We classified the individual interventions reported in the literature into broader categories, and we synthesise their components and delivery characteristics below.
Twenty-six publications reported on mass screening for malnutrition as a component of other nutrition interventions.23 25 27 29 32 49 51 53 69 73 77 79 83 84 87 88 92 96 100–102 104 107–109 111 Of these, four were published between years 1990 and 2000,23 29 32 77 one between 2001 and 201051 and 21 between 2011 and 2018.25 27 49 53 69 73 79 83 84 87 88 92 96 100–102 104 107–109 111 Ten studies conducted assessment in either hospitals or clinic or both,27 29 32 83 84 101 102 104 108 109 nine studies conducted assessments in mobile clinics which were established by government, non-government organisations (NGO), and United Nations (UN) agencies,25 47 49 79 87 88 96 100 111 four studies conducted assessment at home23 51 53 107 and three studies failed to report on it.33 69 77 Majority of the assessments were conducted at by NGO/UN staff.
Breastfeeding and appropriate infant and young child feeding
We found 22 publications reporting on the delivery of interventions to promote or support breast feeding or other infant and young child feeding (IYCF) interventions.25 28 40 43 47 49 64 65 67 68 78 80 83 86 88 92 98 101 104 105 107 110 Of these, five were published between years 2001 and 2010,28 40 64 65 67 and 17 between 2011 and 2018.25 43 47 49 68 78 80 83 86 88 92 98 101 104 105 107 110 Most commonly, breast feeding was promoted using an outreach approach of home visits conducted by health workers within camp settings.49 64 65 78 98 105 107 In reports on nutrition intervention delivery in Pakistan,25 Jordan92 and Somalia,88 mobile clinics were established by government and UN agencies in collaboration to promote breast feeding and sensitise refugee/internally displaced mothers on safe IYCF practices in and outside camp settings. Four publications reported on IYCF-related educational activities conducted among expectant/new mothers within hospital or clinic settings by community health workers (CHWs) or NGO/UN agency staff.40 68 83 104 In Macedonia, complementary foods were distributed through establishment of a food pipeline—a means to receive, store, and transport all donated food by multiple stakeholders.28 Among refugees and host populations in Jordan, the use of IYCF ‘caravans’80 and ‘safe havens’110 set up by NGOs to provide safe spaces for mothers to breastfeed infants was reported, as well as the distribution of breastfeeding shawls to lactating mothers to provide privacy.80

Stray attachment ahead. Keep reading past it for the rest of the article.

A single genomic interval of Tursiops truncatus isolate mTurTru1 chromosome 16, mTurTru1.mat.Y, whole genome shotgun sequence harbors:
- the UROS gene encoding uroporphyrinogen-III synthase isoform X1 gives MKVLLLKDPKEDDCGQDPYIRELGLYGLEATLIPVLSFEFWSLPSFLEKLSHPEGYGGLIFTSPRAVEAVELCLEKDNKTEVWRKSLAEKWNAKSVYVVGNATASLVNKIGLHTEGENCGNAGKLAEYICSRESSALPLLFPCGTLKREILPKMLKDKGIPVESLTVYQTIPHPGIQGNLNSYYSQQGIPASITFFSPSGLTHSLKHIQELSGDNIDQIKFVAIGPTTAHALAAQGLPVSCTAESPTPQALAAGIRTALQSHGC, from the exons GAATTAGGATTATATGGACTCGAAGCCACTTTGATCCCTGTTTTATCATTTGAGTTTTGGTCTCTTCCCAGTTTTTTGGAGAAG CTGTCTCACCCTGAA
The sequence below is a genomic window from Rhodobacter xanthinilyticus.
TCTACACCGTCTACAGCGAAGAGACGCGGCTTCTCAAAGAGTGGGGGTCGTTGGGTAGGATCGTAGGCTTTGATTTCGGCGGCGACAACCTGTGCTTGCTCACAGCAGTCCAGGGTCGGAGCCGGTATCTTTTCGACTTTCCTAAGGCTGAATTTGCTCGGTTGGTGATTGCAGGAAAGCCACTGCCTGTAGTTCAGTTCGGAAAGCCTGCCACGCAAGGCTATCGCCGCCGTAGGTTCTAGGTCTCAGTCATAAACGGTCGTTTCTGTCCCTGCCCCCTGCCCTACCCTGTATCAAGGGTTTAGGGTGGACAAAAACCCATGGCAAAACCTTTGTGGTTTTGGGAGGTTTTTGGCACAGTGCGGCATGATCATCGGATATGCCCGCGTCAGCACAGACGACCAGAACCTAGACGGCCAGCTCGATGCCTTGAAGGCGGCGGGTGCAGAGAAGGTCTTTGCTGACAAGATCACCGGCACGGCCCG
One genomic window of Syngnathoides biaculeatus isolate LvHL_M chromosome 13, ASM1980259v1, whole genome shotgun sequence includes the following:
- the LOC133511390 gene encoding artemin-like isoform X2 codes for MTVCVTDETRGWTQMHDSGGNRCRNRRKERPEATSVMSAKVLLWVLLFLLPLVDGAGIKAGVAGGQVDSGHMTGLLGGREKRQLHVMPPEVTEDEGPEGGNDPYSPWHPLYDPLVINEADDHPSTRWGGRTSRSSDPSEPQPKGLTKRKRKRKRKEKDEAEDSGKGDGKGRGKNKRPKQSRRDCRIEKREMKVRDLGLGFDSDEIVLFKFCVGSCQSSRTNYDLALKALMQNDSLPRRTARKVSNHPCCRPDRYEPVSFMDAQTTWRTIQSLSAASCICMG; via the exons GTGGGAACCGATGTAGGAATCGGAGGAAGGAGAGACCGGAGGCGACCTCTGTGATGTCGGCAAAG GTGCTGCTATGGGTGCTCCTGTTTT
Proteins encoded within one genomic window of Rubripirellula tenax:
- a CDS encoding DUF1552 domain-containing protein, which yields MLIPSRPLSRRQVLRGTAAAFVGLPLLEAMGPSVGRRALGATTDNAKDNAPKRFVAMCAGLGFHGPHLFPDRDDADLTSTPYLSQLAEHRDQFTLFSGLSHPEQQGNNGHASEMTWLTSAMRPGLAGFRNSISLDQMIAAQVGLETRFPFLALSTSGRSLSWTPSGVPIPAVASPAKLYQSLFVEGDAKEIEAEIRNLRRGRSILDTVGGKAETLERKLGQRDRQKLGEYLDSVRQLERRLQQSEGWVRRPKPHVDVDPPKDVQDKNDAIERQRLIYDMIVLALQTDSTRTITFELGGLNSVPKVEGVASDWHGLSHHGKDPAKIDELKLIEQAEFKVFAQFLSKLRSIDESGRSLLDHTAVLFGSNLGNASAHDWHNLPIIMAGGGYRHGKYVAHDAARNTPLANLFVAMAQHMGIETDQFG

Disease prevention and management
Twenty publications reported on the delivery of interventions to either prevent and/or manage communicable disease among children under 5 years of age.25 26 29 32 34 40 44 46 49 52 53 62 64–67 73 76 107 108 Of these, six were published between years 1990 and 2000,29 32 34 44 62 76 nine between 2001 and 201025 26 40 46 52 64–67 and five between 2011 and 2018.49 53 73 107 108 Some were conducted along with supplementary feeding as a part of nutrition rehabilitation programmes among refugee or internally displaced children under 5 years of age residing in camps or dispersed among local host populations in conflict settings.25 26 29 32 34 40 44 46 49 53 64–66 76 Seven publications reported on measles or cholera vaccination for children under-five in sub-Saharan African countries,29 32 34 53 66 73 76 delivered mostly at clinics/feeding centres by government or NGO/UN health workers. In India, vaccination was conducted by NGO/UN health workers as part of a measles outbreak response, using an outreach approach.52 Only one publication reported treatment of pregnant refugee women in Rwanda for malaria during antenatal care at UN/NGO clinic.44 Only one publication reported on the delivery of oral rehydration solution or zinc by CHWs to malnourished children under-five with diarrhoea, in a field-based trial among Afghan refugees residing along the border camps.62 Another publication reported on therapeutic treatment of diarrhoea in a hospital setting in Uganda among children under 2 years old.108 Deworming was delivered to children from 12 to 59 months of age as a part of facility/community-based nutrition rehabilitation programmes implemented in camps for refugees and IDPs by government health workers in Nepal, Sri Lanka and Yemen.26 49 107